Here's a Linux C program equivalent to the Windows pause command. It may give you an idea.
Note that cfmakeraw fills the termios structure with settings that put the terminal in "raw" mode: no echo and no waiting for a full line.
printf("Press any key to continue.\n");
struct termios trm;
memset(&trm, 0, sizeof(struct termios));
struct termios old;
tcsetattr(STDIN_FILENO, TCSAFLUSH, &trm);
read(STDIN_FILENO, &buf, 1);
tcsetattr(STDIN_FILENO, TCSAFLUSH, &old);
For your purposes, you'll want to get the old mode with tcsetattr, disable the ECHO bit in the c_lflag field, and set the modified attributes. To enable echo again, do the reverse. To be entirely correct, you should store the initial mode in the stream using the stream storage interface (now that's an interesting little beast - a good thing to learn about, even if its use is limited in general) and listen to the stream shutting down event (erase_event) to restore the original state. Otherwise, the program shutting down in no-echo mode might screw up your terminal, and you don't want that.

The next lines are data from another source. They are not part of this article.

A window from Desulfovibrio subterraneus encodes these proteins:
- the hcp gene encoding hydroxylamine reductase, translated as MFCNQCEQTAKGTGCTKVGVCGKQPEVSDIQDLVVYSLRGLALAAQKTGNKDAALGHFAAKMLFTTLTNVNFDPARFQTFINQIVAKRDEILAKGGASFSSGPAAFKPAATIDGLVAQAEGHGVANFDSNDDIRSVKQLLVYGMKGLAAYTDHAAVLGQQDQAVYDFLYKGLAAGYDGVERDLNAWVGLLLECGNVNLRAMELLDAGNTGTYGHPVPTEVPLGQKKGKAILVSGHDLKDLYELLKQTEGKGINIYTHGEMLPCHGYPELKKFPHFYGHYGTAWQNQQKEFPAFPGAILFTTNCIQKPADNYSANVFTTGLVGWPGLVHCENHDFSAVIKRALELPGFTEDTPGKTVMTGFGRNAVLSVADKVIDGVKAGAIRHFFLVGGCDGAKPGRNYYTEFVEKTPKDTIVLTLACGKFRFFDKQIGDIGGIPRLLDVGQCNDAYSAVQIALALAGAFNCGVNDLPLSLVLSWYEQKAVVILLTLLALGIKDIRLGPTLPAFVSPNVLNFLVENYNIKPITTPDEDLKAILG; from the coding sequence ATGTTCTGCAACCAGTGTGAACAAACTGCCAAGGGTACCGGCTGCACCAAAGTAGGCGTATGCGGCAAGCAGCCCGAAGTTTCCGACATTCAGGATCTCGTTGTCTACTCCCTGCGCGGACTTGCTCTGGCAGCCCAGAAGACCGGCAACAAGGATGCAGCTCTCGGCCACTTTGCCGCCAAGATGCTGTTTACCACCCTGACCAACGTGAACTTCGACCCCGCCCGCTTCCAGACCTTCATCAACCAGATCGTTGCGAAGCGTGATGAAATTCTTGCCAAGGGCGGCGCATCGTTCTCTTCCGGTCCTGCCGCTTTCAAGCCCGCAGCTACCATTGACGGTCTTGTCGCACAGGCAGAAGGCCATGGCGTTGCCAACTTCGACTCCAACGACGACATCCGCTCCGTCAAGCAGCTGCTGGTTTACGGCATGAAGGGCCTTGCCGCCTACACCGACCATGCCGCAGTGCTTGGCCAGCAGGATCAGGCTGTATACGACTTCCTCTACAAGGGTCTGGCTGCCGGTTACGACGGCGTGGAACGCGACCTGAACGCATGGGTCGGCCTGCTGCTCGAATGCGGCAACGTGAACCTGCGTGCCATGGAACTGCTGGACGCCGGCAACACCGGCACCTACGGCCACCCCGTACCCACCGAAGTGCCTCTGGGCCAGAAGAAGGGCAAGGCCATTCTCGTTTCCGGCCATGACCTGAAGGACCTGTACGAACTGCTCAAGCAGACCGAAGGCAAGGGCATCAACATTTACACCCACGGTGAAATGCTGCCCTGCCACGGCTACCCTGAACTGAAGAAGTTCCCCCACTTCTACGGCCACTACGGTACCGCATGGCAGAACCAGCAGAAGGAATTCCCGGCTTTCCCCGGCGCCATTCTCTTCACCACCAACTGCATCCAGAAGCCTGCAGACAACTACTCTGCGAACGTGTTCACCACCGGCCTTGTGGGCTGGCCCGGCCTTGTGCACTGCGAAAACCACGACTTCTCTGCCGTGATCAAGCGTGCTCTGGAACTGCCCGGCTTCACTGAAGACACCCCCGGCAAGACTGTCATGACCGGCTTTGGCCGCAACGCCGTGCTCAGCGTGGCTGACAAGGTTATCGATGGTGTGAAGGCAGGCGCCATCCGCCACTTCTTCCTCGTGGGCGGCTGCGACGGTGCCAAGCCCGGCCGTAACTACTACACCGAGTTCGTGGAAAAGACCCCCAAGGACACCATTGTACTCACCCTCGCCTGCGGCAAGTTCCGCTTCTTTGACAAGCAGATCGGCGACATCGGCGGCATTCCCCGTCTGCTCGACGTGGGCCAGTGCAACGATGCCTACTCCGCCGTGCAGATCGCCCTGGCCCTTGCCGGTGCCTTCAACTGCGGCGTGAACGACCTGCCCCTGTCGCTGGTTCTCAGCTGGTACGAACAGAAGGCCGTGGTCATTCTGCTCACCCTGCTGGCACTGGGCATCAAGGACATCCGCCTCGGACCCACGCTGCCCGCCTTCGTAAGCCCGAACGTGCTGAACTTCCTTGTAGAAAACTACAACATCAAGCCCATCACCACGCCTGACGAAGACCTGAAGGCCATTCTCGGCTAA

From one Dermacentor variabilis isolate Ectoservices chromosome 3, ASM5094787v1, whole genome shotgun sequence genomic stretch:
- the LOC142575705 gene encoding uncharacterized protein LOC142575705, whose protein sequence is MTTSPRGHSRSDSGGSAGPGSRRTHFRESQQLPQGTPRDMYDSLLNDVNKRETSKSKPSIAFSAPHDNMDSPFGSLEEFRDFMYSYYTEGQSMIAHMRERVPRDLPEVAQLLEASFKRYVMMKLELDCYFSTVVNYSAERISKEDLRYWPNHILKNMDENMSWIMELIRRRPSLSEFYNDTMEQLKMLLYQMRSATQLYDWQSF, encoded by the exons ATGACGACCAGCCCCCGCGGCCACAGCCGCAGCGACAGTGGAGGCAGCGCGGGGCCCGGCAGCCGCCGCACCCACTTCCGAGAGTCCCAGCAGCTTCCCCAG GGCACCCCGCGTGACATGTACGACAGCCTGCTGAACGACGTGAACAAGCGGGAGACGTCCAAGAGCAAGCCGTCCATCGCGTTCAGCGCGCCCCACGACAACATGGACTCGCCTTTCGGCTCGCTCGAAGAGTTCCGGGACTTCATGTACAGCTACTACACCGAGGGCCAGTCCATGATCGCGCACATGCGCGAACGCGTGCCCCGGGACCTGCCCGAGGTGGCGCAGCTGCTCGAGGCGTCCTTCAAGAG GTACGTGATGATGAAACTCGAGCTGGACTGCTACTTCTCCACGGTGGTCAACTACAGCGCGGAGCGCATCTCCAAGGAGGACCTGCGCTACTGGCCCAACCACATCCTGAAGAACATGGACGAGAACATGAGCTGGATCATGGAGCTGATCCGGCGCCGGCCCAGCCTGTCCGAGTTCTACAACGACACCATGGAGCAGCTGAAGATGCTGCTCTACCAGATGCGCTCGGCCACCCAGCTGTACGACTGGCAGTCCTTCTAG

Of course all this applies only to POSIX. Windows is an entirely different matter. As we said, there's no portable way.